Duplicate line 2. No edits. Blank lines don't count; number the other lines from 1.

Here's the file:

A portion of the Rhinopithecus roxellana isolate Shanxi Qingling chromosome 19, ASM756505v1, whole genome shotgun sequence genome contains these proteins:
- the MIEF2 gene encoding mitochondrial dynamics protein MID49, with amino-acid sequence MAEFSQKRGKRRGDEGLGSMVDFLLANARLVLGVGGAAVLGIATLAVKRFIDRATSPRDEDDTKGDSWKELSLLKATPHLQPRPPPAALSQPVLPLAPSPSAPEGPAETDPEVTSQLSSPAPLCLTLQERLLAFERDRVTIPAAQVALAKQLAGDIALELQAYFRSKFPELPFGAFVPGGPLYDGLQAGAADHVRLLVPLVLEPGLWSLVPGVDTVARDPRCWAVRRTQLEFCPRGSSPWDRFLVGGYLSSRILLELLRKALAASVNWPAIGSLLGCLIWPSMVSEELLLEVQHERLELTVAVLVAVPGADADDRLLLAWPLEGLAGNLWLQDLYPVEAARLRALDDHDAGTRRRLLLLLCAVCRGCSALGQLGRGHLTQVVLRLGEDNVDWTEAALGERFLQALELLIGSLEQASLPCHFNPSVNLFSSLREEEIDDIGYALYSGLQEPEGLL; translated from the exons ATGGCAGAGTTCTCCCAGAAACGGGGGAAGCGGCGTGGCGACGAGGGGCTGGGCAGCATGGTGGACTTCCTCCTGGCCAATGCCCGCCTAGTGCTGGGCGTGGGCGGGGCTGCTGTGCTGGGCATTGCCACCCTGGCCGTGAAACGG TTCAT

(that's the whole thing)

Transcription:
- the MIEF2 gene encoding mitochondrial dynamics protein MID49, with amino-acid sequence MAEFSQKRGKRRGDEGLGSMVDFLLANARLVLGVGGAAVLGIATLAVKRFIDRATSPRDEDDTKGDSWKELSLLKATPHLQPRPPPAALSQPVLPLAPSPSAPEGPAETDPEVTSQLSSPAPLCLTLQERLLAFERDRVTIPAAQVALAKQLAGDIALELQAYFRSKFPELPFGAFVPGGPLYDGLQAGAADHVRLLVPLVLEPGLWSLVPGVDTVARDPRCWAVRRTQLEFCPRGSSPWDRFLVGGYLSSRILLELLRKALAASVNWPAIGSLLGCLIWPSMVSEELLLEVQHERLELTVAVLVAVPGADADDRLLLAWPLEGLAGNLWLQDLYPVEAARLRALDDHDAGTRRRLLLLLCAVCRGCSALGQLGRGHLTQVVLRLGEDNVDWTEAALGERFLQALELLIGSLEQASLPCHFNPSVNLFSSLREEEIDDIGYALYSGLQEPEGLL; translated from the exons ATGGCAGAGTTCTCCCAGAAACGGGGGAAGCGGCGTGGCGACGAGGGGCTGGGCAGCATGGTGGACTTCCTCCTGGCCAATGCCCGCCTAGTGCTGGGCGTGGGCGGGGCTGCTGTGCTGGGCATTGCCACCCTGGCCGTGAAACGG TTCAT